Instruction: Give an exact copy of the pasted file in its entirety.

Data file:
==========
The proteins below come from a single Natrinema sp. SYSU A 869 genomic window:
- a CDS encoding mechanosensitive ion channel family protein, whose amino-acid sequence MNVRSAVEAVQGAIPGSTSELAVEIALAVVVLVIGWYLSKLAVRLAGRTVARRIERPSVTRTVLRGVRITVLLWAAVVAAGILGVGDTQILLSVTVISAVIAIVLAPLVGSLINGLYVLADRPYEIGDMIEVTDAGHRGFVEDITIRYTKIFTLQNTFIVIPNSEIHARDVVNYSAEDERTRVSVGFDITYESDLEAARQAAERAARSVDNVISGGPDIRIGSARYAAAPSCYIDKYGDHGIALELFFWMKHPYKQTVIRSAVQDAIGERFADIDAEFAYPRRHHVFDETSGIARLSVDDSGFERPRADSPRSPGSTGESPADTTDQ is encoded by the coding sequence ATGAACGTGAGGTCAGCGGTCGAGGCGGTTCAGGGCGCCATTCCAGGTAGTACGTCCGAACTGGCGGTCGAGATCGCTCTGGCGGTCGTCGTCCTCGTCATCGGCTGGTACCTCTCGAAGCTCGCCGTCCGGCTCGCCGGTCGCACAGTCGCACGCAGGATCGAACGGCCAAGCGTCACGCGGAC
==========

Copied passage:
The proteins below come from a single Natrinema sp. SYSU A 869 genomic window:
- a CDS encoding mechanosensitive ion channel family protein, whose amino-acid sequence MNVRSAVEAVQGAIPGSTSELAVEIALAVVVLVIGWYLSKLAVRLAGRTVARRIERPSVTRTVLRGVRITVLLWAAVVAAGILGVGDTQILLSVTVISAVIAIVLAPLVGSLINGLYVLADRPYEIGDMIEVTDAGHRGFVEDITIRYTKIFTLQNTFIVIPNSEIHARDVVNYSAEDERTRVSVGFDITYESDLEAARQAAERAARSVDNVISGGPDIRIGSARYAAAPSCYIDKYGDHGIALELFFWMKHPYKQTVIRSAVQDAIGERFADIDAEFAYPRRHHVFDETSGIARLSVDDSGFERPRADSPRSPGSTGESPADTTDQ is encoded by the coding sequence ATGAACGTGAGGTCAGCGGTCGAGGCGGTTCAGGGCGCCATTCCAGGTAGTACGTCCGAACTGGCGGTCGAGATCGCTCTGGCGGTCGTCGTCCTCGTCATCGGCTGGTACCTCTCGAAGCTCGCCGTCCGGCTCGCCGGTCGCACAGTCGCACGCAGGATCGAACGGCCAAGCGTCACGCGGAC